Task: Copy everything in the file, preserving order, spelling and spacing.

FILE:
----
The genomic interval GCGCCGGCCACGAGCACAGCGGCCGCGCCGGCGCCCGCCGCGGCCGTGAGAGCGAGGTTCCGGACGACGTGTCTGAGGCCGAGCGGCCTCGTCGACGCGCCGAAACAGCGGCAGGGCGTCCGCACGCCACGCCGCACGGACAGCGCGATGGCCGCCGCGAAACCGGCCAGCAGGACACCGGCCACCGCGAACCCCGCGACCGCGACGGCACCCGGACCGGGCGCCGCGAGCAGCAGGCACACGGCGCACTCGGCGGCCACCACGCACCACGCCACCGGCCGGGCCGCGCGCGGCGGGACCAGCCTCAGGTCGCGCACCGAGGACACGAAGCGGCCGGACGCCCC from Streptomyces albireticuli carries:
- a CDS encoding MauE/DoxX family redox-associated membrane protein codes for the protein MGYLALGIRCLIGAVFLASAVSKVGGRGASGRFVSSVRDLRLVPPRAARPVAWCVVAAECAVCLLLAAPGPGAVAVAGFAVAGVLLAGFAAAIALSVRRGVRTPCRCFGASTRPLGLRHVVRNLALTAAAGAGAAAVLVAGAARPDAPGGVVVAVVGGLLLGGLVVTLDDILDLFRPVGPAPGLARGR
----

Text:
The genomic interval GCGCCGGCCACGAGCACAGCGGCCGCGCCGGCGCCCGCCGCGGCCGTGAGAGCGAGGTTCCGGACGACGTGTCTGAGGCCGAGCGGCCTCGTCGACGCGCCGAAACAGCGGCAGGGCGTCCGCACGCCACGCCGCACGGACAGCGCGATGGCCGCCGCGAAACCGGCCAGCAGGACACCGGCCACCGCGAACCCCGCGACCGCGACGGCACCCGGACCGGGCGCCGCGAGCAGCAGGCACACGGCGCACTCGGCGGCCACCACGCACCACGCCACCGGCCGGGCCGCGCGCGGCGGGACCAGCCTCAGGTCGCGCACCGAGGACACGAAGCGGCCGGACGCCCC from Streptomyces albireticuli carries:
- a CDS encoding MauE/DoxX family redox-associated membrane protein codes for the protein MGYLALGIRCLIGAVFLASAVSKVGGRGASGRFVSSVRDLRLVPPRAARPVAWCVVAAECAVCLLLAAPGPGAVAVAGFAVAGVLLAGFAAAIALSVRRGVRTPCRCFGASTRPLGLRHVVRNLALTAAAGAGAAAVLVAGAARPDAPGGVVVAVVGGLLLGGLVVTLDDILDLFRPVGPAPGLARGR